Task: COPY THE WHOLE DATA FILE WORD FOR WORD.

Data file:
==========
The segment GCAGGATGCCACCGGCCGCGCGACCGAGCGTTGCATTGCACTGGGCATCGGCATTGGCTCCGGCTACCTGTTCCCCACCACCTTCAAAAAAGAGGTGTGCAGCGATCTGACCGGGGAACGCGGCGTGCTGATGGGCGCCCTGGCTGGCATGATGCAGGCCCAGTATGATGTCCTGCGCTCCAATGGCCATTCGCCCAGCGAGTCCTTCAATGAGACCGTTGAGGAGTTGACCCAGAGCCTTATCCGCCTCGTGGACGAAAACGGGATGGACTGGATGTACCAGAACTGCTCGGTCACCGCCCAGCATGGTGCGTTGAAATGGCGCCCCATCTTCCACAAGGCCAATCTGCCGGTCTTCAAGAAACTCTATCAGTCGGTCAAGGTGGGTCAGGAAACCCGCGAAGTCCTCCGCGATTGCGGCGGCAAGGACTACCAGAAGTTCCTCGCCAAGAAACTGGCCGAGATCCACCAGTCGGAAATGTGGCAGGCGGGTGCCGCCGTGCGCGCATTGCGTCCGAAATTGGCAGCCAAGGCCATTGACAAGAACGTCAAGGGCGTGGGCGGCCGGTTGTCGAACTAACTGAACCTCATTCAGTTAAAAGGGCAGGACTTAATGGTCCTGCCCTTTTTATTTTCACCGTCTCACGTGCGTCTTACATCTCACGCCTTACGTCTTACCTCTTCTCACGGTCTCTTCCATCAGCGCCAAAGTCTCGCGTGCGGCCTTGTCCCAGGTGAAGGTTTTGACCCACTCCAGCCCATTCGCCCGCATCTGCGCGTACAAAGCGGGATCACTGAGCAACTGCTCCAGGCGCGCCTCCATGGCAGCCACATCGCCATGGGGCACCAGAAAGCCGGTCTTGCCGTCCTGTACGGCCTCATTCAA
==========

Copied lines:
The segment GCAGGATGCCACCGGCCGCGCGACCGAGCGTTGCATTGCACTGGGCATCGGCATTGGCTCCGGCTACCTGTTCCCCACCACCTTCAAAAAAGAGGTGTGCAGCGATCTGACCGGGGAACGCGGCGTGCTGATGGGCGCCCTGGCTGGCATGATGCAGGCCCAGTATGATGTCCTGCGCTCCAATGGCCATTCGCCCAGCGAGTCCTTCAATGAGACCGTTGAGGAGTTGACCCAGAGCCTTATCCGCCTCGTGGACGAAAACGGGATGGACTGGATGTACCAGAACTGCTCGGTCACCGCCCAGCATGGTGCGTTGAAATGGCGCCCCATCTTCCACAAGGCCAATCTGCCGGTCTTCAAGAAACTCTATCAGTCGGTCAAGGTGGGTCAGGAAACCCGCGAAGTCCTCCGCGATTGCGGCGGCAAGGACTACCAGAAGTTCCTCGCCAAGAAACTGGCCGAGATCCACCAGTCGGAAATGTGGCAGGCGGGTGCCGCCGTGCGCGCATTGCGTCCGAAATTGGCAGCCAAGGCCATTGACAAGAACGTCAAGGGCGTGGGCGGCCGGTTGTCGAACTAACTGAACCTCATTCAGTTAAAAGGGCAGGACTTAATGGTCCTGCCCTTTTTATTTTCACCGTCTCACGTGCGTCTTACATCTCACGCCTTACGTCTTACCTCTTCTCACGGTCTCTTCCATCAGCGCCAAAGTCTCGCGTGCGGCCTTGTCCCAGGTGAAGGTTTTGACCCACTCCAGCCCATTCGCCCGCATCTGCGCGTACAAAGCGGGATCACTGAGCAACTGCTCCAGGCGCGCCTCCATGGCAGCCACATCGCCATGGGGCACCAGAAAGCCGGTCTTGCCGTCCTGTACGGCCTCATTCAA